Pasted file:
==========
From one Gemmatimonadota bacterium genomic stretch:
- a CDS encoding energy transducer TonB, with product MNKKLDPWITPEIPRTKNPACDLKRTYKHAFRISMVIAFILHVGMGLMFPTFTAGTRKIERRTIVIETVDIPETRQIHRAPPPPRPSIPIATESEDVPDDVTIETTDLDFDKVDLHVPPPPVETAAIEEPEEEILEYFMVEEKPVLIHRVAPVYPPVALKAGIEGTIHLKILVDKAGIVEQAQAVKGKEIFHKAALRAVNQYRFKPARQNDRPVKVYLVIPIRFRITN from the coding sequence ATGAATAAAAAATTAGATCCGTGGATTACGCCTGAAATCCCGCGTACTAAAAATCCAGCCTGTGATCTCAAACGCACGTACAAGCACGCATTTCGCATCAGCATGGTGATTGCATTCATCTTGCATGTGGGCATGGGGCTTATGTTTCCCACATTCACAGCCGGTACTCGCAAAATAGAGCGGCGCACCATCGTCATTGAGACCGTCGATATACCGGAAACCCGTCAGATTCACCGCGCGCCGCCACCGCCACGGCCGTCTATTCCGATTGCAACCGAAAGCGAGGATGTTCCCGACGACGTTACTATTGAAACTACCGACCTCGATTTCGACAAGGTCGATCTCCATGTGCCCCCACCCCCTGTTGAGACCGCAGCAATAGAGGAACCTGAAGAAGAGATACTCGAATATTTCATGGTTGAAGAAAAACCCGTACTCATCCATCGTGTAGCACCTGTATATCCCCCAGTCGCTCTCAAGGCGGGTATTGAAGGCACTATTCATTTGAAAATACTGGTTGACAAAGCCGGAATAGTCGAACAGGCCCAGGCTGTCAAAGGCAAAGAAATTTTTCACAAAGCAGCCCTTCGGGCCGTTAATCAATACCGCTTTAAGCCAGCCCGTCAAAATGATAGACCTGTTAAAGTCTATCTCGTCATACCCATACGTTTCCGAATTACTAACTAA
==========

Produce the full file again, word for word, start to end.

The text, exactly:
From one Gemmatimonadota bacterium genomic stretch:
- a CDS encoding energy transducer TonB, with product MNKKLDPWITPEIPRTKNPACDLKRTYKHAFRISMVIAFILHVGMGLMFPTFTAGTRKIERRTIVIETVDIPETRQIHRAPPPPRPSIPIATESEDVPDDVTIETTDLDFDKVDLHVPPPPVETAAIEEPEEEILEYFMVEEKPVLIHRVAPVYPPVALKAGIEGTIHLKILVDKAGIVEQAQAVKGKEIFHKAALRAVNQYRFKPARQNDRPVKVYLVIPIRFRITN from the coding sequence ATGAATAAAAAATTAGATCCGTGGATTACGCCTGAAATCCCGCGTACTAAAAATCCAGCCTGTGATCTCAAACGCACGTACAAGCACGCATTTCGCATCAGCATGGTGATTGCATTCATCTTGCATGTGGGCATGGGGCTTATGTTTCCCACATTCACAGCCGGTACTCGCAAAATAGAGCGGCGCACCATCGTCATTGAGACCGTCGATATACCGGAAACCCGTCAGATTCACCGCGCGCCGCCACCGCCACGGCCGTCTATTCCGATTGCAACCGAAAGCGAGGATGTTCCCGACGACGTTACTATTGAAACTACCGACCTCGATTTCGACAAGGTCGATCTCCATGTGCCCCCACCCCCTGTTGAGACCGCAGCAATAGAGGAACCTGAAGAAGAGATACTCGAATATTTCATGGTTGAAGAAAAACCCGTACTCATCCATCGTGTAGCACCTGTATATCCCCCAGTCGCTCTCAAGGCGGGTATTGAAGGCACTATTCATTTGAAAATACTGGTTGACAAAGCCGGAATAGTCGAACAGGCCCAGGCTGTCAAAGGCAAAGAAATTTTTCACAAAGCAGCCCTTCGGGCCGTTAATCAATACCGCTTTAAGCCAGCCCGTCAAAATGATAGACCTGTTAAAGTCTATCTCGTCATACCCATACGTTTCCGAATTACTAACTAA